Where are we with DNA? Most of us credit Watson and Crick with the discovery of this curious acid in 1953, but they did not so much discover it as identify its structure, the double helix. Watson and Crick were also not the first to associate DNA with heredity. That honor goes to Oswald Avery, Colin Macleod, and Maclyn McCarty, who reported in 1944 that the hereditary information in bacteria was apparently transmitted by the cell’s DNA, not its proteins. The work of these scientists has led, over the ensuing decades, to a richer understanding of the genetic basis of the human person.
We now understand that DNA is code.
This is rather profound. It means that a person is not the matter of his body. The matter changes all the time. What keeps the person as the person he is, is not a constancy of matter, but the constancy of the code that builds the matter. That code is contained in his DNA.
DNA holds the code of a person, a single person, and no two people have the same code. This means that no two people are the same. Moreover, we have learned that the environment can affect which parts of the code express themselves. This means that even clones are unique. They may bear the same code, but the code will operate differently due to different circumstances.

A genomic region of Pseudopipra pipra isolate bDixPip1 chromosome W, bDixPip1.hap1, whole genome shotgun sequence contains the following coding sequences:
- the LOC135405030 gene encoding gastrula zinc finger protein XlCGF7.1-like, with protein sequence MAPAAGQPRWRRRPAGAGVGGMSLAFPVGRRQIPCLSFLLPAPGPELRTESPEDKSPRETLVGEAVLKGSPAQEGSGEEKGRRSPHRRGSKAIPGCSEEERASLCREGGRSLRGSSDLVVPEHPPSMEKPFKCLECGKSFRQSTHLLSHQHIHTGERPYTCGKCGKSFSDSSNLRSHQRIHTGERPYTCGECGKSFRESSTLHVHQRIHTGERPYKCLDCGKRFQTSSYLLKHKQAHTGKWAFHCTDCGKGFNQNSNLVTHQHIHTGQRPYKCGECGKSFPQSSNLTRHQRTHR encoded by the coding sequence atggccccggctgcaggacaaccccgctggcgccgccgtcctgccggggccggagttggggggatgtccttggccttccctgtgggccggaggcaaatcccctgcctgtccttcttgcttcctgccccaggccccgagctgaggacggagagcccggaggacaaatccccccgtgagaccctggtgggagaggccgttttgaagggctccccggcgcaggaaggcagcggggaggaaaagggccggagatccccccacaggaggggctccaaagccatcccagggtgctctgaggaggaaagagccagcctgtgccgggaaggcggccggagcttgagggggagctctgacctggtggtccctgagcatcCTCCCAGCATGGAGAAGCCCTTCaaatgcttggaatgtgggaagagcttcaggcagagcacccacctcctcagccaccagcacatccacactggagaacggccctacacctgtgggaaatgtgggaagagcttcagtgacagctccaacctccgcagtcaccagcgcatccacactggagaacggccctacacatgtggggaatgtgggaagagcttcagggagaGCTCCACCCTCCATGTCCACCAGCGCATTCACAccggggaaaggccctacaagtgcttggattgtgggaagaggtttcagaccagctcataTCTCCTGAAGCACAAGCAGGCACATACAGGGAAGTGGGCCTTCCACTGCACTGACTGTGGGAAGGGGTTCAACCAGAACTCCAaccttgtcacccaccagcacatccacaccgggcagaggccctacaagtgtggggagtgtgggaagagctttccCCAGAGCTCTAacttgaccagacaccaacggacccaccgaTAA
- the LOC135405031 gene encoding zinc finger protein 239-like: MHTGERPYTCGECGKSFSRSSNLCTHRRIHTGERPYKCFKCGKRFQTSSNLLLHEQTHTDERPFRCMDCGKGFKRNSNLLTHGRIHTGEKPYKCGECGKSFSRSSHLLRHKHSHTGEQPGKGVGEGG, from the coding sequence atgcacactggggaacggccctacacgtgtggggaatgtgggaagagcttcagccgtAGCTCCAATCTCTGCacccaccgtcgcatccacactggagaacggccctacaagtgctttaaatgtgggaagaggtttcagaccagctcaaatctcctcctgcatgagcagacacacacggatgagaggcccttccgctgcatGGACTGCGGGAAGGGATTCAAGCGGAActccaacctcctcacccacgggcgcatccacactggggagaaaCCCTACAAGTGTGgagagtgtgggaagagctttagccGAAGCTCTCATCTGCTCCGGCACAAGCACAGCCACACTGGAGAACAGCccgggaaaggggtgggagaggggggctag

What makes a person, then, is the interaction of his unique DNA with the world around him.
Our world is still trying to process what this means, culturally, socially, and politically. These scientific discoveries make it completely clear, for example, that a new person is created whenever a new DNA is created. A person is not primarily made of matter; a person is a code acting on matter. Once a new code starts acting on matter, a new person exists. Life begins at conception. Our world is still not ready to accept what this means.
Code is immaterial. Infinite. Immortal. In the case of DNA, the code that makes us is a set of instructions rendered on a piece of matter, a harmless acid. The particular piece of matter can be destroyed; cells die. But the code is forever. It is notional, conceptual, intangible. It does not live here in this world; it is only rendered here. Code lives in the Platonic realm of the forms. If we are real at all, we are real in our combination of code and matter. A person is the rendering in the physical world of a code that exists outside the physical world. Our bodies are born and they die, but our code, our unique selves, existed before our bodies were here and will continue to exist long after. In fact our code does not participate in the time-world at all. The thing that makes us unique is immortal. Again, our world is still working on what this must mean.